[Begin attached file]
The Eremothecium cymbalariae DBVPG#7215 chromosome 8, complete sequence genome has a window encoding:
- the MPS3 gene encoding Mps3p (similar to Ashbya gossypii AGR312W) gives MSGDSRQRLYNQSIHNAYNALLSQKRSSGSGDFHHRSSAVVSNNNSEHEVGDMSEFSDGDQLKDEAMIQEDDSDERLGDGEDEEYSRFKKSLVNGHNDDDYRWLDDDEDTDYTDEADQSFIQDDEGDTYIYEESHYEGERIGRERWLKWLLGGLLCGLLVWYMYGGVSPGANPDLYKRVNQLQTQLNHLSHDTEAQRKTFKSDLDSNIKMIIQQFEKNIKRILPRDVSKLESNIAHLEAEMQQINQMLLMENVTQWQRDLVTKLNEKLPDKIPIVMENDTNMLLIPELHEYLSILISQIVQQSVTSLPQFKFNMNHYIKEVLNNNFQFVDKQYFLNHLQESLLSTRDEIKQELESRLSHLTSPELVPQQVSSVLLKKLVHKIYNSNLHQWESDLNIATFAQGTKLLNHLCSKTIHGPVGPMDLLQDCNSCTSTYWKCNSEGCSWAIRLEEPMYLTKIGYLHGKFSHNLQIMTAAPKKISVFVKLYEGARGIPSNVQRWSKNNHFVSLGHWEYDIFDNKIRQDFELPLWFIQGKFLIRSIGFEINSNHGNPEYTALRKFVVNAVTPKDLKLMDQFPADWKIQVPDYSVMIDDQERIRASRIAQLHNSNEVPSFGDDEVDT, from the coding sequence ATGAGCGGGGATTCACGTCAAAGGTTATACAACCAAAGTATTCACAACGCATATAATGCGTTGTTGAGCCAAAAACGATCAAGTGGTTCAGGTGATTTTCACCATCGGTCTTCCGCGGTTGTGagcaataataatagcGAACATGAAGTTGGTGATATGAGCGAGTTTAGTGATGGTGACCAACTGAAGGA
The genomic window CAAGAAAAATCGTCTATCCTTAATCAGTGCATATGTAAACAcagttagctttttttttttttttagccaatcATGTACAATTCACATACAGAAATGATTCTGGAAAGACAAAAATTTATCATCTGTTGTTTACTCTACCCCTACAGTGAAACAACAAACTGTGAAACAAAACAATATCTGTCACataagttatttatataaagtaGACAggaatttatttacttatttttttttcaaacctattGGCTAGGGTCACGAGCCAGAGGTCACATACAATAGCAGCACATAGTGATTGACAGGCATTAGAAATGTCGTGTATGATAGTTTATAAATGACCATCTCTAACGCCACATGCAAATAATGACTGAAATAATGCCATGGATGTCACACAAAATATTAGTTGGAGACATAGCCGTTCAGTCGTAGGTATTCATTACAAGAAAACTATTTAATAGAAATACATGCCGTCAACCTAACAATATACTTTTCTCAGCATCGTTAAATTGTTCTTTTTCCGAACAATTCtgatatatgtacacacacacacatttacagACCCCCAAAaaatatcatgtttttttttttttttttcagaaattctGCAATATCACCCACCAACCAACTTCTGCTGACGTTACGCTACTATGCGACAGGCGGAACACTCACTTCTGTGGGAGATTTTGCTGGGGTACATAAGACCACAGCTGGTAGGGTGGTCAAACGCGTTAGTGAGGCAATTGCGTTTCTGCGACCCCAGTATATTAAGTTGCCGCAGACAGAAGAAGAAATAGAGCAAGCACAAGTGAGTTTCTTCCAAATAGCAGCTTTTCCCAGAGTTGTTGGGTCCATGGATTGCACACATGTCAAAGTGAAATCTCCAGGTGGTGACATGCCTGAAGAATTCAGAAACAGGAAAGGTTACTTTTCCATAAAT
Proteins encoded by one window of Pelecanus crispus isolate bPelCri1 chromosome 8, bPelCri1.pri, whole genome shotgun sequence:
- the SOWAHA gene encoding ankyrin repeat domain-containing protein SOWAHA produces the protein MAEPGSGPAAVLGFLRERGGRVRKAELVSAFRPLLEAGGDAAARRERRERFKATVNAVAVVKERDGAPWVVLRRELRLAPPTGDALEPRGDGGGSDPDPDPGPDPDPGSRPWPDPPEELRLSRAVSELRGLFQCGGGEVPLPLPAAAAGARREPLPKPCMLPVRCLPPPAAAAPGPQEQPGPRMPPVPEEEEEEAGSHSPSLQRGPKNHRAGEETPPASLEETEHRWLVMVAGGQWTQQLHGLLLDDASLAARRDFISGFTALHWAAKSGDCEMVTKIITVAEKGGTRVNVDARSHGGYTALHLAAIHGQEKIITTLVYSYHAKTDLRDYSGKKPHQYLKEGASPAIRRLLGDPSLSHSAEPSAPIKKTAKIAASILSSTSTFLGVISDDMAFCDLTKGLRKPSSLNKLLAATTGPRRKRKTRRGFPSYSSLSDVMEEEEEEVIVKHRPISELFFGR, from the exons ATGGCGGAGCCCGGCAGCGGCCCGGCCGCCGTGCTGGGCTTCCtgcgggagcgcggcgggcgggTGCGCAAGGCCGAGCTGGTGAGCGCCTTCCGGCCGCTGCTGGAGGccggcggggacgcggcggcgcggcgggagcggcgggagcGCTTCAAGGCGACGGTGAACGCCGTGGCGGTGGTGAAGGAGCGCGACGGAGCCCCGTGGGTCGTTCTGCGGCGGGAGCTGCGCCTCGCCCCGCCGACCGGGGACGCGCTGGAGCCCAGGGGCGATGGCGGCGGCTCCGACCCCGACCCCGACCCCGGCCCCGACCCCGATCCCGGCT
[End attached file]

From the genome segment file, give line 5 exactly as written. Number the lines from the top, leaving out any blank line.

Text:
- the SOWAHA gene encoding ankyrin repeat domain-containing protein SOWAHA produces the protein MAEPGSGPAAVLGFLRERGGRVRKAELVSAFRPLLEAGGDAAARRERRERFKATVNAVAVVKERDGAPWVVLRRELRLAPPTGDALEPRGDGGGSDPDPDPGPDPDPGSRPWPDPPEELRLSRAVSELRGLFQCGGGEVPLPLPAAAAGARREPLPKPCMLPVRCLPPPAAAAPGPQEQPGPRMPPVPEEEEEEAGSHSPSLQRGPKNHRAGEETPPASLEETEHRWLVMVAGGQWTQQLHGLLLDDASLAARRDFISGFTALHWAAKSGDCEMVTKIITVAEKGGTRVNVDARSHGGYTALHLAAIHGQEKIITTLVYSYHAKTDLRDYSGKKPHQYLKEGASPAIRRLLGDPSLSHSAEPSAPIKKTAKIAASILSSTSTFLGVISDDMAFCDLTKGLRKPSSLNKLLAATTGPRRKRKTRRGFPSYSSLSDVMEEEEEEVIVKHRPISELFFGR, from the exons ATGGCGGAGCCCGGCAGCGGCCCGGCCGCCGTGCTGGGCTTCCtgcgggagcgcggcgggcgggTGCGCAAGGCCGAGCTGGTGAGCGCCTTCCGGCCGCTGCTGGAGGccggcggggacgcggcggcgcggcgggagcggcgggagcGCTTCAAGGCGACGGTGAACGCCGTGGCGGTGGTGAAGGAGCGCGACGGAGCCCCGTGGGTCGTTCTGCGGCGGGAGCTGCGCCTCGCCCCGCCGACCGGGGACGCGCTGGAGCCCAGGGGCGATGGCGGCGGCTCCGACCCCGACCCCGACCCCGGCCCCGACCCCGATCCCGGCT